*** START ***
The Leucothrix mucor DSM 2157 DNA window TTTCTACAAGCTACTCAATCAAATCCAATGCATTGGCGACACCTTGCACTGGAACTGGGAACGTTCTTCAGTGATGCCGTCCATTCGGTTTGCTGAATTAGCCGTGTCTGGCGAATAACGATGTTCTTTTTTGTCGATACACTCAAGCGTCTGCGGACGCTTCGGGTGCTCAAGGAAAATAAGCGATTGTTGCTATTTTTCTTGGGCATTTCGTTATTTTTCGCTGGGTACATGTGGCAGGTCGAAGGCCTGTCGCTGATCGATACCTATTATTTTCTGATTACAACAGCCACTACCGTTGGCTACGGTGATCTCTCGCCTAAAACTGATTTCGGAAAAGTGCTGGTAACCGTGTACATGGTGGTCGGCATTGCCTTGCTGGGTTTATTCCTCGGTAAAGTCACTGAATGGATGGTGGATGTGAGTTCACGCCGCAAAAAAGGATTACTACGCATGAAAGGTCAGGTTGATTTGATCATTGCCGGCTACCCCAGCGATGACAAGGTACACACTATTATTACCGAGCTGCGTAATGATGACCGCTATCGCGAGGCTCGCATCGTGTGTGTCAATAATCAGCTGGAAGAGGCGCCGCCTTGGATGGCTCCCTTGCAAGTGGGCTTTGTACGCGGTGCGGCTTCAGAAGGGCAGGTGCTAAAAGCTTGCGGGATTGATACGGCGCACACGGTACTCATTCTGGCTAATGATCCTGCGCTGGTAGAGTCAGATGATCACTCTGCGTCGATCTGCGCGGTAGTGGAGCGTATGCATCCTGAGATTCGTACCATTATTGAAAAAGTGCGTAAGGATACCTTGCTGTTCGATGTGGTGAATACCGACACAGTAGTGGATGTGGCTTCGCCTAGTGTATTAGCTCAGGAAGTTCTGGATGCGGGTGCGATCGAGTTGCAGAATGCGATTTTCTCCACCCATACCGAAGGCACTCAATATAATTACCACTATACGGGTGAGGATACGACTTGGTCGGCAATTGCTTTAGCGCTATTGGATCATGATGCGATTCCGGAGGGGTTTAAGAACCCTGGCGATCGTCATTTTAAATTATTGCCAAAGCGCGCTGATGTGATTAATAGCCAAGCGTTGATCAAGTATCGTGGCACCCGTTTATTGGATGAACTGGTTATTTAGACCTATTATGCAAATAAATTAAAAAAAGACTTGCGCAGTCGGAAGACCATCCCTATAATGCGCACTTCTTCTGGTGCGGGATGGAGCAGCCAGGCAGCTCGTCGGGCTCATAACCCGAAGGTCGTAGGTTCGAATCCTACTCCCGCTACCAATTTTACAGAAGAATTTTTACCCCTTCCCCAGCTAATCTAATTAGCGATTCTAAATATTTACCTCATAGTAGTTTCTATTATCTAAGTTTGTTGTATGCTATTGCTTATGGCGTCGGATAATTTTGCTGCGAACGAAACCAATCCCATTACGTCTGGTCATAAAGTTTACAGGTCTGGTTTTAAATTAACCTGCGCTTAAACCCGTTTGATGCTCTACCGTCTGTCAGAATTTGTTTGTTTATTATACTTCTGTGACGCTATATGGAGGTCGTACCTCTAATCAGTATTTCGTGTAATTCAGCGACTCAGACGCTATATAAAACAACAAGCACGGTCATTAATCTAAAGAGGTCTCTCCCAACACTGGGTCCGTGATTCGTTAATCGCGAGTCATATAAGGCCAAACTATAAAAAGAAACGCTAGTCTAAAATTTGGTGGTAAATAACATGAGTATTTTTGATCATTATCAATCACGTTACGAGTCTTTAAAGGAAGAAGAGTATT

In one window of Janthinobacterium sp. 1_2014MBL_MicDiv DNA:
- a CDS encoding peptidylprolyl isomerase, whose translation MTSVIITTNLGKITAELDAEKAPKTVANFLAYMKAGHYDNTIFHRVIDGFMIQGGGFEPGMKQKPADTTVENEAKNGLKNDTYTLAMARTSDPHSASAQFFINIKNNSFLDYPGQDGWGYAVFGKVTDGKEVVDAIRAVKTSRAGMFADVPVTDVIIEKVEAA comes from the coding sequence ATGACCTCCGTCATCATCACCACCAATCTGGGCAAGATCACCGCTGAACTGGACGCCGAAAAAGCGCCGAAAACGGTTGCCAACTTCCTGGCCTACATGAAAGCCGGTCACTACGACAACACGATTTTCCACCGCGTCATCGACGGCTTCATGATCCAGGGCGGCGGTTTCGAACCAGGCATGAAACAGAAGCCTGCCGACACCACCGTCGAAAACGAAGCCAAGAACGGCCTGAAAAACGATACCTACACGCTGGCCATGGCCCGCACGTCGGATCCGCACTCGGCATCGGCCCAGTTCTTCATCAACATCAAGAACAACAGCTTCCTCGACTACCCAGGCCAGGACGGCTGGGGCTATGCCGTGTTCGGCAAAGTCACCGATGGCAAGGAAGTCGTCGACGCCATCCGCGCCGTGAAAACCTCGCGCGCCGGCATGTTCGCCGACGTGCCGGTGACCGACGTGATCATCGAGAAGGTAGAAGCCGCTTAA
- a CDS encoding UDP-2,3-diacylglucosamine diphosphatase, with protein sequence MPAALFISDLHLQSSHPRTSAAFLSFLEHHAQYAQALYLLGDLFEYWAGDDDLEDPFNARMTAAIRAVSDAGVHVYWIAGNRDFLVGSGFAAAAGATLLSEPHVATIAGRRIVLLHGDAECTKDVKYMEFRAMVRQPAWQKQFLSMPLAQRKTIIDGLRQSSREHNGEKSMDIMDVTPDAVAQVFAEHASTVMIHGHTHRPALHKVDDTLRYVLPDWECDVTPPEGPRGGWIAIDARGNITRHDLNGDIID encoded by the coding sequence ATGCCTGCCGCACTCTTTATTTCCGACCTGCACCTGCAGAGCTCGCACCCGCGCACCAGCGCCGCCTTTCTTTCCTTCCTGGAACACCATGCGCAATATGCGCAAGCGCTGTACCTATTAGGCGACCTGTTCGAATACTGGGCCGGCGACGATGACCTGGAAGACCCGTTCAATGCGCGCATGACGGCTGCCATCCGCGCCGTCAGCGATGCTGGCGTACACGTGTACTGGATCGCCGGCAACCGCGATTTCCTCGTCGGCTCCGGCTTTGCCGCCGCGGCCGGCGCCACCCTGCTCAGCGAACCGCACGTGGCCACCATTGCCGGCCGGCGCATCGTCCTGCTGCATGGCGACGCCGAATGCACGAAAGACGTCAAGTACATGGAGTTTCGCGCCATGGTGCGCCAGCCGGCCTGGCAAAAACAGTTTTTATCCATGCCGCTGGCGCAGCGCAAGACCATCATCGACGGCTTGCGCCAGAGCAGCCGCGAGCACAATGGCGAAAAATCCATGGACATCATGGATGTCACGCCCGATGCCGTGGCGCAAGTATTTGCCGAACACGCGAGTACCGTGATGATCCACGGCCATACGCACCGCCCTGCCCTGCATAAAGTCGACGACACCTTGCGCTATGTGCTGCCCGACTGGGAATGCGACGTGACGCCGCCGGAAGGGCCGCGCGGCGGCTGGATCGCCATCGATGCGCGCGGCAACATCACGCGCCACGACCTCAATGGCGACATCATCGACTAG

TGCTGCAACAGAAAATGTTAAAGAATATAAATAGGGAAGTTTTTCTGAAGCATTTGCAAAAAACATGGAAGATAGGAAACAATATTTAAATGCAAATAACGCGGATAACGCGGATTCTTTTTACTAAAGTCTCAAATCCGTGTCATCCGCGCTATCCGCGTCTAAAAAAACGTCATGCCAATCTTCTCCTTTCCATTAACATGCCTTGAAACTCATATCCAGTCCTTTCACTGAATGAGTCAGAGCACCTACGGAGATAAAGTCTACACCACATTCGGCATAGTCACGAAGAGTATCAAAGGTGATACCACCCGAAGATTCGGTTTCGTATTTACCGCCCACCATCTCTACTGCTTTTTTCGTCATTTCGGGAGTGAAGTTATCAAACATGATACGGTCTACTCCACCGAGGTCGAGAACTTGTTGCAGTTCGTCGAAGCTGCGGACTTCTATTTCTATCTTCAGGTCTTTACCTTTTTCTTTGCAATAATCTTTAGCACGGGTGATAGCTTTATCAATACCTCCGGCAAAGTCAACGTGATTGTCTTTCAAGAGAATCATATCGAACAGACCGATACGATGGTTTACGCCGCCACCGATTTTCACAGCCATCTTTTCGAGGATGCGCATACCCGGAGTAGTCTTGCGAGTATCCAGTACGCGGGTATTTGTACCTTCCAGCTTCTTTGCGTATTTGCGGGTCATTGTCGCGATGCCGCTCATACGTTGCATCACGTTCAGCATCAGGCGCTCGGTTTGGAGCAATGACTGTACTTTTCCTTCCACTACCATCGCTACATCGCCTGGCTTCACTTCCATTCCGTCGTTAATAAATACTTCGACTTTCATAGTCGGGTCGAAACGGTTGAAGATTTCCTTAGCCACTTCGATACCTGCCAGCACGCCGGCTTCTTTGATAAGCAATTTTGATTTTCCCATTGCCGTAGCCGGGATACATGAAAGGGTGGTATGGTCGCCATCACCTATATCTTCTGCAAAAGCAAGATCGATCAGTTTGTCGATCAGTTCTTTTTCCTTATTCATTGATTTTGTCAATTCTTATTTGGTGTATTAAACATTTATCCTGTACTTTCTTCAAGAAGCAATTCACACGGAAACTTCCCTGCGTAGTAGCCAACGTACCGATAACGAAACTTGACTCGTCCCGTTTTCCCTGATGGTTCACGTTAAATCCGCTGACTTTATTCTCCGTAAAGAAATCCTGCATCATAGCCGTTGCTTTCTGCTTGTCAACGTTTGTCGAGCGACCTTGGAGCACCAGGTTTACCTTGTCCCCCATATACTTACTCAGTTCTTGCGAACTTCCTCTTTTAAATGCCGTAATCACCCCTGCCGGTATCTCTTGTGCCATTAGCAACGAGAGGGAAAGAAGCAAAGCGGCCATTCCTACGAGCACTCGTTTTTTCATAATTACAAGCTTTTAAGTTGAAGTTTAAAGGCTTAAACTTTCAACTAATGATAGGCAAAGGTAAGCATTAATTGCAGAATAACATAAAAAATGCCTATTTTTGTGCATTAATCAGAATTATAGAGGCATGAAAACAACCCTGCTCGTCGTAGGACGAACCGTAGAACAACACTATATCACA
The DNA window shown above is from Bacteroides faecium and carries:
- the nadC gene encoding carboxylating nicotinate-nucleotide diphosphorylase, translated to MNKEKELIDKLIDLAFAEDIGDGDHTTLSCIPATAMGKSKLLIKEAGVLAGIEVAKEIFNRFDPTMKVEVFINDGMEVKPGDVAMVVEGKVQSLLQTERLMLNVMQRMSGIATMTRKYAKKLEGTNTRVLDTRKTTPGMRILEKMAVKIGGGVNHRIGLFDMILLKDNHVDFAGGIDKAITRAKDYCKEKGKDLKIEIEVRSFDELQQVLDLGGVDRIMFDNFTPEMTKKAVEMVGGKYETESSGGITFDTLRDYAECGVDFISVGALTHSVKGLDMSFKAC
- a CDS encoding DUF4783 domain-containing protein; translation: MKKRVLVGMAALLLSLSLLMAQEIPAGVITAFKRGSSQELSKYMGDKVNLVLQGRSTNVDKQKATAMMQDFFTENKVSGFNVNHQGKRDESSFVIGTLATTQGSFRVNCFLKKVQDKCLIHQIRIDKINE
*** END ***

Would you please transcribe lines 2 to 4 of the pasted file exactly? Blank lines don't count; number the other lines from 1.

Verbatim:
In one window of Janthinobacterium sp. 1_2014MBL_MicDiv DNA:
- a CDS encoding peptidylprolyl isomerase, whose translation MTSVIITTNLGKITAELDAEKAPKTVANFLAYMKAGHYDNTIFHRVIDGFMIQGGGFEPGMKQKPADTTVENEAKNGLKNDTYTLAMARTSDPHSASAQFFINIKNNSFLDYPGQDGWGYAVFGKVTDGKEVVDAIRAVKTSRAGMFADVPVTDVIIEKVEAA comes from the coding sequence ATGACCTCCGTCATCATCACCACCAATCTGGGCAAGATCACCGCTGAACTGGACGCCGAAAAAGCGCCGAAAACGGTTGCCAACTTCCTGGCCTACATGAAAGCCGGTCACTACGACAACACGATTTTCCACCGCGTCATCGACGGCTTCATGATCCAGGGCGGCGGTTTCGAACCAGGCATGAAACAGAAGCCTGCCGACACCACCGTCGAAAACGAAGCCAAGAACGGCCTGAAAAACGATACCTACACGCTGGCCATGGCCCGCACGTCGGATCCGCACTCGGCATCGGCCCAGTTCTTCATCAACATCAAGAACAACAGCTTCCTCGACTACCCAGGCCAGGACGGCTGGGGCTATGCCGTGTTCGGCAAAGTCACCGATGGCAAGGAAGTCGTCGACGCCATCCGCGCCGTGAAAACCTCGCGCGCCGGCATGTTCGCCGACGTGCCGGTGACCGACGTGATCATCGAGAAGGTAGAAGCCGCTTAA
- a CDS encoding UDP-2,3-diacylglucosamine diphosphatase, with protein sequence MPAALFISDLHLQSSHPRTSAAFLSFLEHHAQYAQALYLLGDLFEYWAGDDDLEDPFNARMTAAIRAVSDAGVHVYWIAGNRDFLVGSGFAAAAGATLLSEPHVATIAGRRIVLLHGDAECTKDVKYMEFRAMVRQPAWQKQFLSMPLAQRKTIIDGLRQSSREHNGEKSMDIMDVTPDAVAQVFAEHASTVMIHGHTHRPALHKVDDTLRYVLPDWECDVTPPEGPRGGWIAIDARGNITRHDLNGDIID encoded by the coding sequence ATGCCTGCCGCACTCTTTATTTCCGACCTGCACCTGCAGAGCTCGCACCCGCGCACCAGCGCCGCCTTTCTTTCCTTCCTGGAACACCATGCGCAATATGCGCAAGCGCTGTACCTATTAGGCGACCTGTTCGAATACTGGGCCGGCGACGATGACCTGGAAGACCCGTTCAATGCGCGCATGACGGCTGCCATCCGCGCCGTCAGCGATGCTGGCGTACACGTGTACTGGATCGCCGGCAACCGCGATTTCCTCGTCGGCTCCGGCTTTGCCGCCGCGGCCGGCGCCACCCTGCTCAGCGAACCGCACGTGGCCACCATTGCCGGCCGGCGCATCGTCCTGCTGCATGGCGACGCCGAATGCACGAAAGACGTCAAGTACATGGAGTTTCGCGCCATGGTGCGCCAGCCGGCCTGGCAAAAACAGTTTTTATCCATGCCGCTGGCGCAGCGCAAGACCATCATCGACGGCTTGCGCCAGAGCAGCCGCGAGCACAATGGCGAAAAATCCATGGACATCATGGATGTCACGCCCGATGCCGTGGCGCAAGTATTTGCCGAACACGCGAGTACCGTGATGATCCACGGCCATACGCACCGCCCTGCCCTGCATAAAGTCGACGACACCTTGCGCTATGTGCTGCCCGACTGGGAATGCGACGTGACGCCGCCGGAAGGGCCGCGCGGCGGCTGGATCGCCATCGATGCGCGCGGCAACATCACGCGCCACGACCTCAATGGCGACATCATCGACTAG